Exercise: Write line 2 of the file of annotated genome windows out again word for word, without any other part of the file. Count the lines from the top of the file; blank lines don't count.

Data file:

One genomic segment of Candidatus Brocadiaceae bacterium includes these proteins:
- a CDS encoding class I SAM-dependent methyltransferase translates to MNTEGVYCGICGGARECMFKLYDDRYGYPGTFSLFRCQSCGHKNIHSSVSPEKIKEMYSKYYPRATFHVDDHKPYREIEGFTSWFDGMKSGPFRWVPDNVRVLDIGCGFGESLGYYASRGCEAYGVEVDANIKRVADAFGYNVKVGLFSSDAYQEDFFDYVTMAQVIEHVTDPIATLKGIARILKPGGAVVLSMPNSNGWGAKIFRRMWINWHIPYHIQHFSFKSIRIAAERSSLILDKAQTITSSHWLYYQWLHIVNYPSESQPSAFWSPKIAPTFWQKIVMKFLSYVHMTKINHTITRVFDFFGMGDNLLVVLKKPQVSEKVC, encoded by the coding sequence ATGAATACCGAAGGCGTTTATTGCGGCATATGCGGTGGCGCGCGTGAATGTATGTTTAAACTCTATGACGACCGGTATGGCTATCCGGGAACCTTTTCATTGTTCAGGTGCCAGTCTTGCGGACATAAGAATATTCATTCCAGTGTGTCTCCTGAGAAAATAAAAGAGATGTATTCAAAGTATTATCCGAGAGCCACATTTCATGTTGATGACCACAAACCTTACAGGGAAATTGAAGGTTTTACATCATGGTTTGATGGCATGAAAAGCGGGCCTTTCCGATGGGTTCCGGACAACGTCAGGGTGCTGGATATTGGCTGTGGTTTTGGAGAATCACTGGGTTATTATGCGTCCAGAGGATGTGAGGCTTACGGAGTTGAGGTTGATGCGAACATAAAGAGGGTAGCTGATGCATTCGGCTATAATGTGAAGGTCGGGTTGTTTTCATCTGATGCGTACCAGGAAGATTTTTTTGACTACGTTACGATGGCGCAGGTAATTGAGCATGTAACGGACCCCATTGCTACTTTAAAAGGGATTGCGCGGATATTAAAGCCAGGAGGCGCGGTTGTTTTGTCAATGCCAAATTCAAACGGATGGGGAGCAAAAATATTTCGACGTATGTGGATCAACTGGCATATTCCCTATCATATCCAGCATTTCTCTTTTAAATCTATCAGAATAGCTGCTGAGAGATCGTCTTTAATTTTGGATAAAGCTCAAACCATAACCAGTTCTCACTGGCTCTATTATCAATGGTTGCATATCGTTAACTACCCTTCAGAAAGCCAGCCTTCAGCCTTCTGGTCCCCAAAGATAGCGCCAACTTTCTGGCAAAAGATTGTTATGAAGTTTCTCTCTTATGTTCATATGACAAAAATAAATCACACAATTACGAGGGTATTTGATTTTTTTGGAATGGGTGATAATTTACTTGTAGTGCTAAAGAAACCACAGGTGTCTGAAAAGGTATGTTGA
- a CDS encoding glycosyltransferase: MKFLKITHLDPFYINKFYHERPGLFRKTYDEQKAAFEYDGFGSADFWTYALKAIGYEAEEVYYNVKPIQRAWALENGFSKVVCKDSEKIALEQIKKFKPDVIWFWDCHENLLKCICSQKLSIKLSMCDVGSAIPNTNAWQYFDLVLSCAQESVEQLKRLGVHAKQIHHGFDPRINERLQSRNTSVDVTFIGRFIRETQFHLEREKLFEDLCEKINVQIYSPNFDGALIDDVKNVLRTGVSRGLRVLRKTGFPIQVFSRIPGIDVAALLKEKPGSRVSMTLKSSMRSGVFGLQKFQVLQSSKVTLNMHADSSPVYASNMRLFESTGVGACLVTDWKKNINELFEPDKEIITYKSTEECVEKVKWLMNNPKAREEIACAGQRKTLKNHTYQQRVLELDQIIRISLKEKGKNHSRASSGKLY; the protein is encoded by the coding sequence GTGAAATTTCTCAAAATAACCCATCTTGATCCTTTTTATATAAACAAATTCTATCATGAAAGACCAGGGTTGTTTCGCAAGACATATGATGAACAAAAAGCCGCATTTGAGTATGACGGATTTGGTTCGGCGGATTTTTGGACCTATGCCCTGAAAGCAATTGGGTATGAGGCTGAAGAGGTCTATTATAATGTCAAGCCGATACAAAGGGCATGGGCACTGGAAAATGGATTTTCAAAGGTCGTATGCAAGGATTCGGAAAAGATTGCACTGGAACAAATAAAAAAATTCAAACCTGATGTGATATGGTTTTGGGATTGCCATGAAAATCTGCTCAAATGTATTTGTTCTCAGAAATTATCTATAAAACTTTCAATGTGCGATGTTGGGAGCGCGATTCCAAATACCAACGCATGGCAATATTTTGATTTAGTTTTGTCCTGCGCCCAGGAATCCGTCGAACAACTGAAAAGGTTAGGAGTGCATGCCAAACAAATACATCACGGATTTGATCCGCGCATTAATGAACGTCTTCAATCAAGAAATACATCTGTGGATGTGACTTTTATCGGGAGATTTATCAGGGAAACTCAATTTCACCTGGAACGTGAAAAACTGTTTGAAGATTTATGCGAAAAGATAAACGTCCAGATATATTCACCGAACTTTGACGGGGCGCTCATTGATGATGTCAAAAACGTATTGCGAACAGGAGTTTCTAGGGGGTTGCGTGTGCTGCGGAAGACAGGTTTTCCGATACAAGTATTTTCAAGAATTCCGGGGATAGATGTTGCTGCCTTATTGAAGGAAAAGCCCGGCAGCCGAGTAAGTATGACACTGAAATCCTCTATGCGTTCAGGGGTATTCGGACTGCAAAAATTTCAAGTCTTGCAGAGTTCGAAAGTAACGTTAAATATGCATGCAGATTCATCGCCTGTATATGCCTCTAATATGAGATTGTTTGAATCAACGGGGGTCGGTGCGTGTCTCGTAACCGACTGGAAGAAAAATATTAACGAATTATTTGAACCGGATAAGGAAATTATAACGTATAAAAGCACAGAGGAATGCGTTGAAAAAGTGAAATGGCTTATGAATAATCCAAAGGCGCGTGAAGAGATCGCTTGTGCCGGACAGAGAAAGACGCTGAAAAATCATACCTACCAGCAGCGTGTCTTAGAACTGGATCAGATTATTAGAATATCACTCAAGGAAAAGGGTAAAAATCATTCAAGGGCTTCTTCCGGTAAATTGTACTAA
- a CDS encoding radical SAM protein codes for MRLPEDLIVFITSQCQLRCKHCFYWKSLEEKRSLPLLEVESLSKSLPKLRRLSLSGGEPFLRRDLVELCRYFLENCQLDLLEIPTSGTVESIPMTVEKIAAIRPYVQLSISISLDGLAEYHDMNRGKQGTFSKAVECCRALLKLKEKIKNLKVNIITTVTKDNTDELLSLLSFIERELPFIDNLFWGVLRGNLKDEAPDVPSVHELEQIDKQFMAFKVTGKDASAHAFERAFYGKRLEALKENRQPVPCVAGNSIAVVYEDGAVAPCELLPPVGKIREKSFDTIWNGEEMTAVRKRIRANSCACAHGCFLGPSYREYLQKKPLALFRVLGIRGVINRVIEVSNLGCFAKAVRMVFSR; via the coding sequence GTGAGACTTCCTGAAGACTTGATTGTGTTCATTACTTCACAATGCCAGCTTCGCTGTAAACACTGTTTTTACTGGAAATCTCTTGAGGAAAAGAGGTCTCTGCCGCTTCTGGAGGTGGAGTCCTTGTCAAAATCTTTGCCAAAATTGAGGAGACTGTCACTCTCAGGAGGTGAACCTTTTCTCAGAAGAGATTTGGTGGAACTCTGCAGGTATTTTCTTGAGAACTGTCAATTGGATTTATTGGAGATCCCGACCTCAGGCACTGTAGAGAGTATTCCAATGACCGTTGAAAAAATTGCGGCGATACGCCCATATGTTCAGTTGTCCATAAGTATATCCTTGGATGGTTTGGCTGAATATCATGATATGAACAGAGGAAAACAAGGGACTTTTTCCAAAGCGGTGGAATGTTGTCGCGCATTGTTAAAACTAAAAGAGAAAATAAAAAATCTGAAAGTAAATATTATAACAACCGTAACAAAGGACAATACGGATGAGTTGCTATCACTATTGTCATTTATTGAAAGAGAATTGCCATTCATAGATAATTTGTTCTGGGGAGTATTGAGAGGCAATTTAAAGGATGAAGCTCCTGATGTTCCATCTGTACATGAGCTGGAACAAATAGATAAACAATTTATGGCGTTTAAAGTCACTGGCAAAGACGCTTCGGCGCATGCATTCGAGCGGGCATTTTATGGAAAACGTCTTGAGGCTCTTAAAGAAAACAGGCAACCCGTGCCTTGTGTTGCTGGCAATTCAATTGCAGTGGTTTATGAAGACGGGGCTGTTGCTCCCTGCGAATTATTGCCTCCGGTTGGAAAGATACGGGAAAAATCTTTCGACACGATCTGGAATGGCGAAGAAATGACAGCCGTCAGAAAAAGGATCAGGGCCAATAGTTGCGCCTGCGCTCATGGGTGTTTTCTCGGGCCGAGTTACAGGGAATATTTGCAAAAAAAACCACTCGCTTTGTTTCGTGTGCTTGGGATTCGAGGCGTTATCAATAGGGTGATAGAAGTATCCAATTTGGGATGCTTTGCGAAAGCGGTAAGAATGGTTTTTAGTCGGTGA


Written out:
- a CDS encoding class I SAM-dependent methyltransferase translates to MNTEGVYCGICGGARECMFKLYDDRYGYPGTFSLFRCQSCGHKNIHSSVSPEKIKEMYSKYYPRATFHVDDHKPYREIEGFTSWFDGMKSGPFRWVPDNVRVLDIGCGFGESLGYYASRGCEAYGVEVDANIKRVADAFGYNVKVGLFSSDAYQEDFFDYVTMAQVIEHVTDPIATLKGIARILKPGGAVVLSMPNSNGWGAKIFRRMWINWHIPYHIQHFSFKSIRIAAERSSLILDKAQTITSSHWLYYQWLHIVNYPSESQPSAFWSPKIAPTFWQKIVMKFLSYVHMTKINHTITRVFDFFGMGDNLLVVLKKPQVSEKVC, encoded by the coding sequence ATGAATACCGAAGGCGTTTATTGCGGCATATGCGGTGGCGCGCGTGAATGTATGTTTAAACTCTATGACGACCGGTATGGCTATCCGGGAACCTTTTCATTGTTCAGGTGCCAGTCTTGCGGACATAAGAATATTCATTCCAGTGTGTCTCCTGAGAAAATAAAAGAGATGTATTCAAAGTATTATCCGAGAGCCACATTTCATGTTGATGACCACAAACCTTACAGGGAAATTGAAGGTTTTACATCATGGTTTGATGGCATGAAAAGCGGGCCTTTCCGATGGGTTCCGGACAACGTCAGGGTGCTGGATATTGGCTGTGGTTTTGGAGAATCACTGGGTTATTATGCGTCCAGAGGATGTGAGGCTTACGGAGTTGAGGTTGATGCGAACATAAAGAGGGTAGCTGATGCATTCGGCTATAATGTGAAGGTCGGGTTGTTTTCATCTGATGCGTACCAGGAAGATTTTTTTGACTACGTTACGATGGCGCAGGTAATTGAGCATGTAACGGACCCCATTGCTACTTTAAAAGGGATTGCGCGGATATTAAAGCCAGGAGGCGCGGTTGTTTTGTCAATGCCAAATTCAAACGGATGGGGAGCAAAAATATTTCGACGTATGTGGATCAACTGGCATATTCCCTATCATATCCAGCATTTCTCTTTTAAATCTATCAGAATAGCTGCTGAGAGATCGTCTTTAATTTTGGATAAAGCTCAAACCATAACCAGTTCTCACTGGCTCTATTATCAATGGTTGCATATCGTTAACTACCCTTCAGAAAGCCAGCCTTCAGCCTTCTGGTCCCCAAAGATAGCGCCAACTTTCTGGCAAAAGATTGTTATGAAGTTTCTCTCTTATGTTCATATGACAAAAATAAATCACACAATTACGAGGGTATTTGATTTTTTTGGAATGGGTGATAATTTACTTGTAGTGCTAAAGAAACCACAGGTGTCTGAAAAGGTATGTTGA